Photo by monkeyc.net
Sending a thank-you note post-interview is the easy part. The hard part? Gnawing your knuckles to nubs as you stare at your phone for the next two weeks, waiting for your potential employer to make an honest woman (or man) out of you.
The good news is, you can save those knuckles with a little proactivity. Because while you can't control the employer's schedule, you have total autonomy with yours. Here's how to make the most of it.
Step 1: Be at home with the range.
Did your dream job say they'd be in touch in 2 hours? One week? Anywhere between 5 days and 7 months? Doesn't matter. Give them until the very end of their range, and then follow up if I haven't heard from them. This strikes a balance between appearing desperate and showing you're still interested. Plus, it respects the timeframe they need on their end.
One exception: if you've fielded another job offer with a much shorter range, and you need to reach a decision quickly. Then you have a stronger bargaining chip when you call before their decision deadline.
Step 2: Give voice to your interest.
When you do follow up, either phone or email works. Use your previous communication as a guide; if you're spoken mostly through one medium, you can stick with that.
Personally, at this critical stage in the game, I think a well-timed phone call shows a touch more initiative and polish. That said, you also risk putting the employer in an awkward position or fielding a rejection directly when you catch them on the phone. So consider the risk/reward ratio before dialing.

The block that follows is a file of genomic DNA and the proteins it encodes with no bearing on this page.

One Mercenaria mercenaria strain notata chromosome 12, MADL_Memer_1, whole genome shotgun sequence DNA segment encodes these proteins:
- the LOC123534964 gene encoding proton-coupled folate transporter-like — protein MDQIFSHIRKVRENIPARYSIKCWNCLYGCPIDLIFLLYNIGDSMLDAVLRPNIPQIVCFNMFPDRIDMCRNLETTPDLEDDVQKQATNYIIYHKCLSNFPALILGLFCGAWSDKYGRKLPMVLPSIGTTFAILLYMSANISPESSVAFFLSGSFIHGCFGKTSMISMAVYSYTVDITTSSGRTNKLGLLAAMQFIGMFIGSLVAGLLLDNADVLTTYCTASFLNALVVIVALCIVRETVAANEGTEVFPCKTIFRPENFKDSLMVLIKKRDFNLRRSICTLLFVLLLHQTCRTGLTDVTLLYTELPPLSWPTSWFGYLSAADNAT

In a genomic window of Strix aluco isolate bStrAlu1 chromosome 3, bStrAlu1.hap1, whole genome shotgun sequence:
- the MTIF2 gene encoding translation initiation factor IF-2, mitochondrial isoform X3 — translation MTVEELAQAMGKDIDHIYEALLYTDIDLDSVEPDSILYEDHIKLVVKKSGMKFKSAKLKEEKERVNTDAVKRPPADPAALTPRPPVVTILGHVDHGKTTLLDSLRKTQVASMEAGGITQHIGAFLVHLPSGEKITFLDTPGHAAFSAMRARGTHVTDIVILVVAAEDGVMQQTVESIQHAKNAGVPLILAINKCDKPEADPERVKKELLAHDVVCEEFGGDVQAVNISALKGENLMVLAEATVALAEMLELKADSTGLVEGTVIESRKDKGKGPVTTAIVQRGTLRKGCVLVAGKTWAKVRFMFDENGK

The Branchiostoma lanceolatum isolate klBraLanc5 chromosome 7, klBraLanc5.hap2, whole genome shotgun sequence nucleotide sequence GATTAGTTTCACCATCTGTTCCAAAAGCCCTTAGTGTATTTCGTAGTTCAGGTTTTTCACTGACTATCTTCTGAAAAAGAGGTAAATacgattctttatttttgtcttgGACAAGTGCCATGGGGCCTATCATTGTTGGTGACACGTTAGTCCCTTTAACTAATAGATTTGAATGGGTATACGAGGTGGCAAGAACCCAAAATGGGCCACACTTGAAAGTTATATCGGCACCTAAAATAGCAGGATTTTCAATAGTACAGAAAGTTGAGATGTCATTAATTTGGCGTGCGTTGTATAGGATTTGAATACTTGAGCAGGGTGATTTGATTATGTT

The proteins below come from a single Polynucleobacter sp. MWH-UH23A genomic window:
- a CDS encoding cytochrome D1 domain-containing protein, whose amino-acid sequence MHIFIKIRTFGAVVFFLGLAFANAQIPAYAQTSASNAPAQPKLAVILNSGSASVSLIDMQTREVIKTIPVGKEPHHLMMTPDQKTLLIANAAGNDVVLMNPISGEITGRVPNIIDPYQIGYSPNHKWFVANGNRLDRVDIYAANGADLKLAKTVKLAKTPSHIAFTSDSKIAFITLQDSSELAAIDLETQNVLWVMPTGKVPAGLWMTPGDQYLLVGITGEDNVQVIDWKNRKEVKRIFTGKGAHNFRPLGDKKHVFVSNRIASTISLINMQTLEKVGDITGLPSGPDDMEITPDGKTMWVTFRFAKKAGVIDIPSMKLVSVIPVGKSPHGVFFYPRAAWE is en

Step 3: Turn your impatience into improvement.
If you absolutely can't wait until the range ends and MUST do something before you explode, try this tactic: Drop the prospect an email and ask, "Can I provide any additional materials or answer any questions for you as you finalize your decision?" At most, an update comes with the response. At least, it keeps your name in front of them.
Step 4: Don't hold your breath.
Word of warning: Don't get your hopes up you'll hear when they said you would, even after you write/call/email for an update. Companies tend to give a rosy response forecast, somehow forgetting that crises and hiccups have a nasty habit of disrupting their hiring process.
I think I was supposed to know about my current job two weeks before I actually did. I was impressed I heard so close to the projected date at all. Fact of life, and one worth accepting for your own sanity.
Step 5: Soldier on.
What if after all that waiting, the gig doesn't come through? You might be disappointed. You might not feel like working on the search for a few days. But I promise you, the not knowing is far worse than not getting the job. Really.
You can deal with and respond to known reality. It's harder to operate with nebulous what-ifs. So take stock of what's working well for you. Reevaluate what next step is most appropriate. And proceed from there. By putting one foot in front of the other, you'll arrive where you want to be.
* This post is dedicated to Francis Rocchi, a fine young man and stellar writer you should hire immediately.